Can you live in California on a $60,000 a year household income? Living the middle class lifestyle in California on $60,000 a year.

Can you live comfortably in California making $60,000 a year?  It really depends on what you define as comfortably.  We should note that the median household income in the US is $50,000 and in California it isn’t much higher.  California gets a notorious rap of being an expensive state but this is if the entire focus is on coastal regions.  There are many areas where homes are actually affordable given current interest rates.  Yet many people struggle to get by.  You have many households pulling in $100,000 or more a year and they speak as if it were an act of poverty.  Yet they choose to live in areas like San Francisco and spend up to their income levels.  It is very feasible to live in California on $60,000 a year but not how many would expect.  People are feeling the withdrawals of our debt based addiction and California is a prime example of this.

California income breakdown

us income breakdown

 

Half of the households in California are barely pulling in $50,000 a year similar to what we see across the US.  Yet if you live in the Bay Area, $60,000 a year will put you in the bottom 39 percent of all households.  Rarely do we see financial articles actually try and breakdown a budget of how it would be to live on this kind of income.

Budgeting is such an important item for any households.  But most households live on a motto of earn it and spend it.  They suddenly get a raise or come into more money and they find other means of spending this funding.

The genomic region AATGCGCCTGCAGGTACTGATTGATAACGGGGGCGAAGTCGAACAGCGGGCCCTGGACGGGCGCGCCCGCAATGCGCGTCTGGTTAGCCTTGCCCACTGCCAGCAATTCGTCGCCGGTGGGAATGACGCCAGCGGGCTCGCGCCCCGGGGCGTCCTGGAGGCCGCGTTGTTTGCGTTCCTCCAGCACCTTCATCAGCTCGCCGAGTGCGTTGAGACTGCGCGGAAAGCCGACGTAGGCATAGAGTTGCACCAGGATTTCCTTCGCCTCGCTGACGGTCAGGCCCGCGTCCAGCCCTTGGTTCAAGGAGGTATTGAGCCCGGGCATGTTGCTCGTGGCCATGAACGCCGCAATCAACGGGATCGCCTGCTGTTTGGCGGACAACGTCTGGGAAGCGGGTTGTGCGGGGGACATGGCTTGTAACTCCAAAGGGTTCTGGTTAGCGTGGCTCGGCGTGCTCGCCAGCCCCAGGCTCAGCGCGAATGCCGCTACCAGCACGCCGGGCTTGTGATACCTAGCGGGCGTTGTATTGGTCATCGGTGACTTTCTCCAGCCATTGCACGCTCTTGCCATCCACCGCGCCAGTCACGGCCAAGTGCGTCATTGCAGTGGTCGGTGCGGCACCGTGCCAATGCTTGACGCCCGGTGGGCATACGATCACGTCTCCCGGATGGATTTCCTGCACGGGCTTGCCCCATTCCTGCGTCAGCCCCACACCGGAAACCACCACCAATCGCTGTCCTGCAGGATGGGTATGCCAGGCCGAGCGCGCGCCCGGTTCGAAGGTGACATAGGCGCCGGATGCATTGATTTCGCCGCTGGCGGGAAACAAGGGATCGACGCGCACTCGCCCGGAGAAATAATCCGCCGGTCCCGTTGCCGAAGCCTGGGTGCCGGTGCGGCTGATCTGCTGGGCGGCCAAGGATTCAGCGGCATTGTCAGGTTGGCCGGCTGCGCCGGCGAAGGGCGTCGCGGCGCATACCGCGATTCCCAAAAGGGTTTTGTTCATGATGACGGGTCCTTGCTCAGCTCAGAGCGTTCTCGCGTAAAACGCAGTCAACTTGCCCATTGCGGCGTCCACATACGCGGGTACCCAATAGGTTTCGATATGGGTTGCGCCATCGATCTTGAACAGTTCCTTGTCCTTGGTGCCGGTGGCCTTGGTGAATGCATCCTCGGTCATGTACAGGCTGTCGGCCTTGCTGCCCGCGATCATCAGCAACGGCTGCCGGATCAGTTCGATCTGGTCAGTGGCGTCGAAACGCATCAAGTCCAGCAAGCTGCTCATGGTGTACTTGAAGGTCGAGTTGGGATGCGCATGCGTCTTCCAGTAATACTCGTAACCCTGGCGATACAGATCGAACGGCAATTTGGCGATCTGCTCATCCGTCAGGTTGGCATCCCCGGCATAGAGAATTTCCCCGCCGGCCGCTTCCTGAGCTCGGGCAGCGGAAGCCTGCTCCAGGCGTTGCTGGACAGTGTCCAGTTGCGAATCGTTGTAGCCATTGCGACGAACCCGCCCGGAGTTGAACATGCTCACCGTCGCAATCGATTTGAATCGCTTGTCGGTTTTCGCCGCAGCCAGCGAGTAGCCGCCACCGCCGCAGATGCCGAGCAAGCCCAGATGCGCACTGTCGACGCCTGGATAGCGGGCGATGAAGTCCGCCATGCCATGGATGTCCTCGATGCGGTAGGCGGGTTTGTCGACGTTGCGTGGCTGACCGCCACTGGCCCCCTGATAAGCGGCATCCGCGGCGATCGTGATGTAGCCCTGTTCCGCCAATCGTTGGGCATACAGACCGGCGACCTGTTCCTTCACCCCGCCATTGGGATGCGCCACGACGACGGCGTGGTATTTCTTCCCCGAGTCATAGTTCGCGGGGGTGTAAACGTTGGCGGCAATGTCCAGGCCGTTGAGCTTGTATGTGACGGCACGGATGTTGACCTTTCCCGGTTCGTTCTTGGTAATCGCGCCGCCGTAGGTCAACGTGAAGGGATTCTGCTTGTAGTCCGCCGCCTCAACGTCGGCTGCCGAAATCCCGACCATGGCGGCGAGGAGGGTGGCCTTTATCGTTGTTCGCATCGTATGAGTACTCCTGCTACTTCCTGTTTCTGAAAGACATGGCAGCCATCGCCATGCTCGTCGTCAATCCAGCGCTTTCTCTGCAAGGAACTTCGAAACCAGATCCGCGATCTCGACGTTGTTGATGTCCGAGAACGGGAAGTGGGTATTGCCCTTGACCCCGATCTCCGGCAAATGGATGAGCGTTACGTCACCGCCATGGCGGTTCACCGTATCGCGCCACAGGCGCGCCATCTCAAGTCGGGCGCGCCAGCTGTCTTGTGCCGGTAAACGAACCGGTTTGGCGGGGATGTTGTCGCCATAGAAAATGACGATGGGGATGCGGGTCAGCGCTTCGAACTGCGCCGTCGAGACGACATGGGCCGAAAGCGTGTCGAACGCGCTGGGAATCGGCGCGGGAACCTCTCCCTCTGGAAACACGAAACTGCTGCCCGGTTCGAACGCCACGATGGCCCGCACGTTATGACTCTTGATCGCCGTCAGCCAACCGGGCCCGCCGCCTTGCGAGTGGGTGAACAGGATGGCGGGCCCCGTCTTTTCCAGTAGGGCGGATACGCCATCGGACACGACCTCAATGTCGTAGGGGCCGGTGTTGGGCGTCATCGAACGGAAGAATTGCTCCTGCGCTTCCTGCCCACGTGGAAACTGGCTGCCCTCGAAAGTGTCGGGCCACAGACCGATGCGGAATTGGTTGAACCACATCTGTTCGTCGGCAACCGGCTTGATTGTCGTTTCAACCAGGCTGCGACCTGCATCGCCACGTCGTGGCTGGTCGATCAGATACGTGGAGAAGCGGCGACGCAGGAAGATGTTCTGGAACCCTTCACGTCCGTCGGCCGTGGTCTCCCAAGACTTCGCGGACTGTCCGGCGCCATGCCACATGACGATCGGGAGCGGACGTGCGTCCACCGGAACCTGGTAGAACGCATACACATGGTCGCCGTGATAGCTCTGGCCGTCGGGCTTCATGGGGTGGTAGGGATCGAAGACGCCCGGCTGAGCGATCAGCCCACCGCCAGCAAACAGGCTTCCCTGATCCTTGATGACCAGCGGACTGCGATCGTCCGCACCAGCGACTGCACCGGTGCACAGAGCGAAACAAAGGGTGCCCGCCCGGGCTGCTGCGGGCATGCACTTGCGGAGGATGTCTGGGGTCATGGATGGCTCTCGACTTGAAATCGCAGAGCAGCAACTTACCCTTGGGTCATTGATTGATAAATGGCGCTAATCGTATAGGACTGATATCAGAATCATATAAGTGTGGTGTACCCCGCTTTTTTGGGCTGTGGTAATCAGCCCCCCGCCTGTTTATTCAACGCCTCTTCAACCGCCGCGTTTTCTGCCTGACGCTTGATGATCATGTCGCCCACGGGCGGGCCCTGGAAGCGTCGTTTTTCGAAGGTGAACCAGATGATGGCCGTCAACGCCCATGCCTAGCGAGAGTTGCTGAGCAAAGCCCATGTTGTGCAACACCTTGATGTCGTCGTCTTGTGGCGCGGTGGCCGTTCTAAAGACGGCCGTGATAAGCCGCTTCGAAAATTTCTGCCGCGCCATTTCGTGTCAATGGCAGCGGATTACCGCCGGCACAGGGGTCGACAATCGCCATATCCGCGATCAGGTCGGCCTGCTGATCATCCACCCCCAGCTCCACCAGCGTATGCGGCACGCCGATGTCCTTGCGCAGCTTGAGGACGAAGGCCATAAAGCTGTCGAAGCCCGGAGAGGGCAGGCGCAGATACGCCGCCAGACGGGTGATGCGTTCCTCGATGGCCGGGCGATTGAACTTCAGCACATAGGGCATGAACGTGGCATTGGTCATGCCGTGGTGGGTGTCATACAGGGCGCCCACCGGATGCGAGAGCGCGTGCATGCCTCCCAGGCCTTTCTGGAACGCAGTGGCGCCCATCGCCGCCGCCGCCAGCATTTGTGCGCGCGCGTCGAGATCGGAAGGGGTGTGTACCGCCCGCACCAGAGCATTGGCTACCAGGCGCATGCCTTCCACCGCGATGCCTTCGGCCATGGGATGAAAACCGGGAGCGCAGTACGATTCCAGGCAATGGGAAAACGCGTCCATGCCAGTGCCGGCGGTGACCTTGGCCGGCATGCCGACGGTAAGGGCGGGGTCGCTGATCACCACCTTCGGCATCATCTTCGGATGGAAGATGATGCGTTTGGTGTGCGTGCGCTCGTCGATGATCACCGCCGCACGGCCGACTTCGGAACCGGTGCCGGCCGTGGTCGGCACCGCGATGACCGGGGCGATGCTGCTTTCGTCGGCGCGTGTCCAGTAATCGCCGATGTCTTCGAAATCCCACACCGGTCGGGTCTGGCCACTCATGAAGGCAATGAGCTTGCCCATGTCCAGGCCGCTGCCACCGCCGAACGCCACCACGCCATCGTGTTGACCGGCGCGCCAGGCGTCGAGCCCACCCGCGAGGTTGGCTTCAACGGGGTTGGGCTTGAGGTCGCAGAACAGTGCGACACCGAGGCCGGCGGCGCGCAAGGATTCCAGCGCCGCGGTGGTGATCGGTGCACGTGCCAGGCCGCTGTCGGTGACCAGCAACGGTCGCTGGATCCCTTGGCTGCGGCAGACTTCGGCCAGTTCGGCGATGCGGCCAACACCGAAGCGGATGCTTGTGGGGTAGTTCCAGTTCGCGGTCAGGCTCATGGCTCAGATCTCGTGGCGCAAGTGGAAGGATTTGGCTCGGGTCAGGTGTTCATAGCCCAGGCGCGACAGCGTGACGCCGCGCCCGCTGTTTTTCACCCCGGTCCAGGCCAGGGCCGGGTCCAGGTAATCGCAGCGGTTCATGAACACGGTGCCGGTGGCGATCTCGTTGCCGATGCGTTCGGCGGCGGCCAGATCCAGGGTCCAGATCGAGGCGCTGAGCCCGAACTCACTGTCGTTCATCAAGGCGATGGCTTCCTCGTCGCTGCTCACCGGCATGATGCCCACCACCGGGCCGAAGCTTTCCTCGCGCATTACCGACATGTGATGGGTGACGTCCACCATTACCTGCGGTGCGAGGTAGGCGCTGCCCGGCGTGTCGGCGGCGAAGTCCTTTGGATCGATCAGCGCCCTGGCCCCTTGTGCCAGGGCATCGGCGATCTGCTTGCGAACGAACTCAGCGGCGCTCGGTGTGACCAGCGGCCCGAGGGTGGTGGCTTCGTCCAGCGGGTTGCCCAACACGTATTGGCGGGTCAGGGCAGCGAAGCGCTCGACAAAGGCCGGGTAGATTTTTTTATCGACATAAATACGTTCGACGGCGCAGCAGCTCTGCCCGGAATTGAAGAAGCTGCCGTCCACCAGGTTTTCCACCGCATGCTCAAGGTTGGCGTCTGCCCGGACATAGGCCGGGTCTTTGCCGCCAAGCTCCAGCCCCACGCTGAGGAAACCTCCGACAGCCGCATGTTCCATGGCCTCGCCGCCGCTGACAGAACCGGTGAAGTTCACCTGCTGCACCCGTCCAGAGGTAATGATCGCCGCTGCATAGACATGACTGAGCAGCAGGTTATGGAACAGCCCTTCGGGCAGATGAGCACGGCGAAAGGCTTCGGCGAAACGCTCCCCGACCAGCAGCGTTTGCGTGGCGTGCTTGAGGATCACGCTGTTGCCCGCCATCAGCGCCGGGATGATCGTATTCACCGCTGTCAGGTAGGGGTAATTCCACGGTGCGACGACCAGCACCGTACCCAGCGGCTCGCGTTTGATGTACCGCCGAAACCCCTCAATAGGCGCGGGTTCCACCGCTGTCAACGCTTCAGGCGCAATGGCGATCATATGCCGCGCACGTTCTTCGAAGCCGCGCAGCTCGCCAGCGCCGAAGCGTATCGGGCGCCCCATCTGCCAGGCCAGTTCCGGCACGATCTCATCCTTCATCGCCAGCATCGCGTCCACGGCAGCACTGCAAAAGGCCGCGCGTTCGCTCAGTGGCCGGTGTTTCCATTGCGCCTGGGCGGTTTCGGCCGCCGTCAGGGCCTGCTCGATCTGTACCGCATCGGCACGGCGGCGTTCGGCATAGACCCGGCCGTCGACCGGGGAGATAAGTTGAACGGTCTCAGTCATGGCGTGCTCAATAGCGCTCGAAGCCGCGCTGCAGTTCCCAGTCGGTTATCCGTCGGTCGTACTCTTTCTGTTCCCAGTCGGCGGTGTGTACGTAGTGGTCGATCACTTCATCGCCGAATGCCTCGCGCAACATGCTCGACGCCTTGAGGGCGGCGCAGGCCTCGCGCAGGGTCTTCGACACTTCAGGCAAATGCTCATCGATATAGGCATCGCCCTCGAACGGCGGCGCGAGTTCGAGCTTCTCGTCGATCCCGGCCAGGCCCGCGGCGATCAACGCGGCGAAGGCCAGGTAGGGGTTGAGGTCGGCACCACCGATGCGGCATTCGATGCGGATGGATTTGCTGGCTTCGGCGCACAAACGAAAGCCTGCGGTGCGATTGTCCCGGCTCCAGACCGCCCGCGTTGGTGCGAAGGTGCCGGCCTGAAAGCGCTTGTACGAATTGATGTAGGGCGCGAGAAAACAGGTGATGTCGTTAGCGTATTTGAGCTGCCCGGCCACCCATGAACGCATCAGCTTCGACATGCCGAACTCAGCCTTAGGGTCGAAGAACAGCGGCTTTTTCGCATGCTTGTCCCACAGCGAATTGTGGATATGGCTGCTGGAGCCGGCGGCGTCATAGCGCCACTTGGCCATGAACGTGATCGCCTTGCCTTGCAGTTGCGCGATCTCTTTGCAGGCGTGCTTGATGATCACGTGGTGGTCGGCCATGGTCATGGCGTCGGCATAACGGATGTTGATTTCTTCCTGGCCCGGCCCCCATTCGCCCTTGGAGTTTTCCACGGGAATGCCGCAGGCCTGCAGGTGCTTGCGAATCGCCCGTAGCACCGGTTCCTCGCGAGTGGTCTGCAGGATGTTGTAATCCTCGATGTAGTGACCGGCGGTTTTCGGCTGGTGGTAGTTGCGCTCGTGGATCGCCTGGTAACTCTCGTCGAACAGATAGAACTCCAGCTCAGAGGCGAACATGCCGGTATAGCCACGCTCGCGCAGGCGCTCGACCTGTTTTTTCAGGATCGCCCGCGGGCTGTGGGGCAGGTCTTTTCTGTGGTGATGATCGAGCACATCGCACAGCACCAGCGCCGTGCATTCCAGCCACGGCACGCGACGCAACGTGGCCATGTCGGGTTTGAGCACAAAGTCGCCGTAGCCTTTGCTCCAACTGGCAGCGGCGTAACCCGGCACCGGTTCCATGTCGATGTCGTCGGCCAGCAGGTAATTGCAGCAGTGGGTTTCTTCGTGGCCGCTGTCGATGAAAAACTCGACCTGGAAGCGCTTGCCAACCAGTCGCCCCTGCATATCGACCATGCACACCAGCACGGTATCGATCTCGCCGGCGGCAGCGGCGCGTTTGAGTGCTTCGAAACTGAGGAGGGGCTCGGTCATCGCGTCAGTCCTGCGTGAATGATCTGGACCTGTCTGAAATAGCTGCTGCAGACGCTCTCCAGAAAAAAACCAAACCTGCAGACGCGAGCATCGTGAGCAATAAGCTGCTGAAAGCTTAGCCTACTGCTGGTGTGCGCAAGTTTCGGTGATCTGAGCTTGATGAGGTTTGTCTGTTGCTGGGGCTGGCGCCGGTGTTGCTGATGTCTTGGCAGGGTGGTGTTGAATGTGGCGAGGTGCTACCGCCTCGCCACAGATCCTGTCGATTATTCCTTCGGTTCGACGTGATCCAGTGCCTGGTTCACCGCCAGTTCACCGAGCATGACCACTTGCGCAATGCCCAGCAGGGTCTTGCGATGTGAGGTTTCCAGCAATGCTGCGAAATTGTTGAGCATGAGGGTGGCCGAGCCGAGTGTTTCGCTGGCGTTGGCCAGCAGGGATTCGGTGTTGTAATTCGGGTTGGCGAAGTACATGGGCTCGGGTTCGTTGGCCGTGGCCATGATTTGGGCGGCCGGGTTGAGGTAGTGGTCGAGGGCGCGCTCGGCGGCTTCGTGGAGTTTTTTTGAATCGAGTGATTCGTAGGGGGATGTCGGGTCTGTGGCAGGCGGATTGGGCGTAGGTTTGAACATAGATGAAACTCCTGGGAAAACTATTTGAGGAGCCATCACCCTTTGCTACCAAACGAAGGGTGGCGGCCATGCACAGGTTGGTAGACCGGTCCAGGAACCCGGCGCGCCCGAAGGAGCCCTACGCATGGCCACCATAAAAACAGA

Below I’ve broken down a sample budget of a family making $60,000 a year and living in California:

60k california budget

Let us walk item by item here.

Net pay:  After taxes and other mandatory expenses, your net pay will likely be $3,935 or close to $4,000.

Housing:  You can certainly find a rental for $1,500 a month.  Depending on where you live, this might have to be a one bedroom but you can certainly find something like this in any metro area if you spend some time scouring Craigslist.

Healthcare:  We’re assuming two working adults here.  Relatively healthy people in our example and the cost should be about $350 a month.  You can do a little research on places like eHealthInsurance and find similar health plans.

Food:  You can get by on $500 a month with food for two people.  California is home to many dollar stores and you can find a good amount of cheap vegetables there.  You will also have room for meat at your local grocery store.  Buy toothbrushes and soap at dollar stores for example.  Seriously, a $7 toothbrush does the same as one for $1.  You do not have golden teeth.  I recommend non-big name stores for discounts.  Go to Costco to buy bulk items and plan meals out.  But if you go to Costco, go with a plan and don’t go lurking since you will blow your entire budget there.  I know how tempting these places can be.

Car payments:  Unfortunately living in California you will likely need to drive a lot.  We’re assuming two cars with car payments of $300 a month.  This will get you a Civic or Focus.  Excellent cars.  Cars that would have made our parents go bananas and feel as if they were in a real life version of Star Trek.  We’re talking middle class here, not a Lexus on $60,000 a year.

Car Insurance:  $120 a month should cover two of you.  Places like Mercury Insurance offer very low rates.  You will get discounts for anti-theft devices or having a good driving record.

Auto service:  Oil changes and regular wear and tear.